But instead of challenging the institutions and values of ableism, you opt to attack individual women. Why do you do this, if you don’t want the debate for neurodiversity/disabled existence framed as anti-woman? Seems counterproductive.

    Returning to the individual topic: in many individual instances, the women who have sex-selective abortions of female fetuses are doing so out of the same “individual choice” that leads women in the West to “choose” to diet stringently, to shave their legs, to wear lipstick and mascara, to wear high heels and tight skirts. You can deal with that pattern of apparent individual choice clearly caused by societal institutions and discrimination in several ways, but the least productive is to attack those most powerless to change the system, which is what an attack on women for “choosing” to have sex-selective abortions is: and an attack on women for choosing to have abortions because they have discovered the fetus will have a disability with which they feel unready to cope, is not far off it.

  67. Shaun
    Shaun May 30, 2011 at 3:38 am |

    But instead of challenging the institutions and values of ableism, you opt to attack individual women. Why do you do this, if you don’t want the debate for neurodiversity/disabled existence framed as anti-woman? Seems counterproductive.

    Right, and I didn’t make repeated references to doctors and society and institutions over and over again in my past comments. Belonging to one oppressed group does not give you the right to say whatever you want about another.

  68. Yonmei
    Yonmei May 30, 2011 at 4:08 am |

    Belonging to one oppressed group does not give you the right to say whatever you want about another.

    Quite. So why attack individual women for the choices they make? You said you didn’t want the debate for neurodiversity/disabled existence framed as anti-woman – yet you joined this thread with attacks on individual women for making their decisions to abort.

    “It’s a heck of a lot scarier to contemplate creating a person who is going to be disadvantaged in some way from the get-go.”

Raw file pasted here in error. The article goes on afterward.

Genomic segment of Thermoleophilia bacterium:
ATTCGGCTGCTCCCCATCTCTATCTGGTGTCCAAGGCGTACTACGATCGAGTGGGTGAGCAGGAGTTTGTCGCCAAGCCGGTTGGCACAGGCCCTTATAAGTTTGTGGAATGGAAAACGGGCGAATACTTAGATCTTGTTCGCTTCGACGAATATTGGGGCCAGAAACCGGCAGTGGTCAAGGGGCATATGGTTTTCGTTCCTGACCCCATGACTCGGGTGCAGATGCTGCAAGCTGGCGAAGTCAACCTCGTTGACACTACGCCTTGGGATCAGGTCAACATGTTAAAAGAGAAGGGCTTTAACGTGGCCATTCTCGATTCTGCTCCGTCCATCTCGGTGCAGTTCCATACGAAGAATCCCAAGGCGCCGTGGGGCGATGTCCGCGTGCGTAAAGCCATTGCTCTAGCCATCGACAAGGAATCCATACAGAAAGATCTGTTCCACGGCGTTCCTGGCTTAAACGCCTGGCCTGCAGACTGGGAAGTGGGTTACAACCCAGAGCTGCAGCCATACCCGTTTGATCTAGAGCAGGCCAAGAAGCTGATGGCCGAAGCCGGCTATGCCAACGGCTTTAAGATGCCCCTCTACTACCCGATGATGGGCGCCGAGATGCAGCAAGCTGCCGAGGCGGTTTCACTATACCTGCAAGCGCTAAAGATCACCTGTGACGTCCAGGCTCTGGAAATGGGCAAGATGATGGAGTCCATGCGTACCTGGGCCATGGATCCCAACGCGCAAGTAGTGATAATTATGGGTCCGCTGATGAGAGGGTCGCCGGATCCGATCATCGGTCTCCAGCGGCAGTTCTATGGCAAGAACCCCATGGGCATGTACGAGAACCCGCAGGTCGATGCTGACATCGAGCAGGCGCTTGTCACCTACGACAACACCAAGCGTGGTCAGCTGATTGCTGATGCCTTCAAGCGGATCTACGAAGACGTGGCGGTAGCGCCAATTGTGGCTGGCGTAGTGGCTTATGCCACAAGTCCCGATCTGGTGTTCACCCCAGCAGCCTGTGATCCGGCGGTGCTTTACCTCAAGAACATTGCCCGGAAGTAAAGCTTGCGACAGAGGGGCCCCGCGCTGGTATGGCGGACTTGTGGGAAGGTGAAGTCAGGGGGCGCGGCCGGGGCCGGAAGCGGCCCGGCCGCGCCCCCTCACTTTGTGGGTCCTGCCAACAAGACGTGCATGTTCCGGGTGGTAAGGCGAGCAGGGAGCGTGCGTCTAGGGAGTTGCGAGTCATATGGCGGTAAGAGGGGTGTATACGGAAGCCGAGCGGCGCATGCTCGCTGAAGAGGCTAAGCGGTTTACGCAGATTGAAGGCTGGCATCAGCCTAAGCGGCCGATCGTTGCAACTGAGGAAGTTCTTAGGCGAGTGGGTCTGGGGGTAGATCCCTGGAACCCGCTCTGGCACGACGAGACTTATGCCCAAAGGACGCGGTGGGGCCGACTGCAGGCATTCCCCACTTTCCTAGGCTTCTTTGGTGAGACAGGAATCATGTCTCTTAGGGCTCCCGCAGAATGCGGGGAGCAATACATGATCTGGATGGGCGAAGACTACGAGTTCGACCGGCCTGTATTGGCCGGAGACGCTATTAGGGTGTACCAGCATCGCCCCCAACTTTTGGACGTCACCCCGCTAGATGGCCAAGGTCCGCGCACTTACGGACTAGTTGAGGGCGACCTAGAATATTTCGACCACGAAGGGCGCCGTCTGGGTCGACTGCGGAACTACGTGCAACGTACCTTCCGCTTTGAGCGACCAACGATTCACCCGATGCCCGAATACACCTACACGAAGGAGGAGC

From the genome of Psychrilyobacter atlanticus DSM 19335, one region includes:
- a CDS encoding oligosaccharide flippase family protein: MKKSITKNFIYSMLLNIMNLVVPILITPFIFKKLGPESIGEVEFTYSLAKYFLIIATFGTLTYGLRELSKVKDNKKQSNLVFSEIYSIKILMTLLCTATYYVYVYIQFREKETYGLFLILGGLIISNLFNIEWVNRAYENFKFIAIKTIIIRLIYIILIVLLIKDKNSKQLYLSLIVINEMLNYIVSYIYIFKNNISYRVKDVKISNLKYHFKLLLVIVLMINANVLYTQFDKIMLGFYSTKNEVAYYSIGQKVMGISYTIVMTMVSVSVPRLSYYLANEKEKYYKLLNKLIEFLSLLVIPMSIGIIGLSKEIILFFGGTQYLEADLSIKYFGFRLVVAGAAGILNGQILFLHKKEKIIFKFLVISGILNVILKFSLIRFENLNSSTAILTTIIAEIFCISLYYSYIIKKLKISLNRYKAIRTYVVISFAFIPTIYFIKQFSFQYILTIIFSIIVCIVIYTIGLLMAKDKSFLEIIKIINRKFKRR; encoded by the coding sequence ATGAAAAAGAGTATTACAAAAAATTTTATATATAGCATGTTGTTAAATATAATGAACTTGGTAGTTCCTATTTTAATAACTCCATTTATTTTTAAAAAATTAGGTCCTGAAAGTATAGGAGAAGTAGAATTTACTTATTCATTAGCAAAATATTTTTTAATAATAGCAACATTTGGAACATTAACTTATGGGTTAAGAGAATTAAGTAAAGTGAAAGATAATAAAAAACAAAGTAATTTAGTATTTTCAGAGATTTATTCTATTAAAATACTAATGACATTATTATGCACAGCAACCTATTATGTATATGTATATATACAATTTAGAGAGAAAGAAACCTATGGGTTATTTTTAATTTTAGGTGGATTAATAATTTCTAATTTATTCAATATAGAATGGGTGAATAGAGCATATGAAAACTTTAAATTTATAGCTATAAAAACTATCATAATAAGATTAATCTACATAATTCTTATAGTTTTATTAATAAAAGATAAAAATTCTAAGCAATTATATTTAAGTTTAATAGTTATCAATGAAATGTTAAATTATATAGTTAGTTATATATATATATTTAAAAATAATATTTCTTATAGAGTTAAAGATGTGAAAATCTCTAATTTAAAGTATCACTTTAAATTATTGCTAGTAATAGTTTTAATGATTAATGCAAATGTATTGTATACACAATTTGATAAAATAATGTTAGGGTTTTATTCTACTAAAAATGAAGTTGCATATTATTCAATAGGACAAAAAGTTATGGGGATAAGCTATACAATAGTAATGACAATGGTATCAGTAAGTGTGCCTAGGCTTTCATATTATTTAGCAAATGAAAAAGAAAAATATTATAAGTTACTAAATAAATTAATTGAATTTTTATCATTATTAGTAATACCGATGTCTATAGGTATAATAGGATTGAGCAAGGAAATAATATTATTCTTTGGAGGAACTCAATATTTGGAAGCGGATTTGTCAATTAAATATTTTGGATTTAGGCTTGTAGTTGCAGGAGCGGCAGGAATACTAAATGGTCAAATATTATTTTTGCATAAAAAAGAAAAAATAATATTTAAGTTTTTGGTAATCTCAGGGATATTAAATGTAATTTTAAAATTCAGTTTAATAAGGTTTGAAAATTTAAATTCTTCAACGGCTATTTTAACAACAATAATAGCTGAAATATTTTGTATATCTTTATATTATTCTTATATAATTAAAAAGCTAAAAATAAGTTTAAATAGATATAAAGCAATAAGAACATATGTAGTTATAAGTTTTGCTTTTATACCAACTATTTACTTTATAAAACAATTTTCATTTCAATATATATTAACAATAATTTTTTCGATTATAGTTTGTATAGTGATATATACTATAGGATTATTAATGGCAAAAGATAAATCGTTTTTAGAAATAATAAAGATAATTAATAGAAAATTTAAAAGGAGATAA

A woman who’s unemployed or just scraping by on day-to-day minimum wage jobs, living in substandard accommodation or homeless, especially an American woman without any employment protection, maternity leave, or healthcare, who finds she’s pregnant, knows she’ll be creating a person who is going to be disadvantaged in some way from the get-go. She still has a right to decide she’s going to have that baby regardless. She also has a right to decide that she won’t. And, as Kiera said in the sentence I quoted, she absolutely may find that prospect a heck of a lot scarier than a woman who’s in a good job with paid maternity leave and health insurance that covers pregnancy and childbirth.

    Would anyone but the most heartless prolifer condemn that woman for finding the prospect of having a baby under those circumstances a heck of a lot scarier? Or think that the woman deserves to be condemned for having an abortion because she’s scared of the disadvantages her baby will endure from the get-go? Going back to sex-selective abortion, that’s the position a woman who knows her fetus is female (especially if she’s already had one daughter) is in, in a culture which values sons far more than daughters.

    Attacking women isn’t just counterproductive in terms of framing the debate. It’s also counterproductive in terms of attacking the people most powerless to change the system. So why do it?

  69. Shaun
    Shaun May 30, 2011 at 4:25 am |

    Attacking women isn’t just counterproductive in terms of framing the debate. It’s also counterproductive in terms of attacking the people most powerless to change the system. So why do it?

    Translation: Why do you hate freedom? Making really long posts arguing against straw men and then repeatedly questioning me about it doesn’t make that straw man any more true.

  70. Natalia Antonova
    Natalia Antonova May 30, 2011 at 9:50 am | *

    Shaun, you asked why I was so casual in my approach, hence I told you my mother’s story. I grew up knowing it.

    You’re right that lying doctors are harming society – but honest doctors are there to point out a risk and to give their opinion. Some doctors want a potential life gone because they decide it’s “defective” – others are more interested in saving their patients some pain and heartbreak. And sometimes, those two desires run into each other.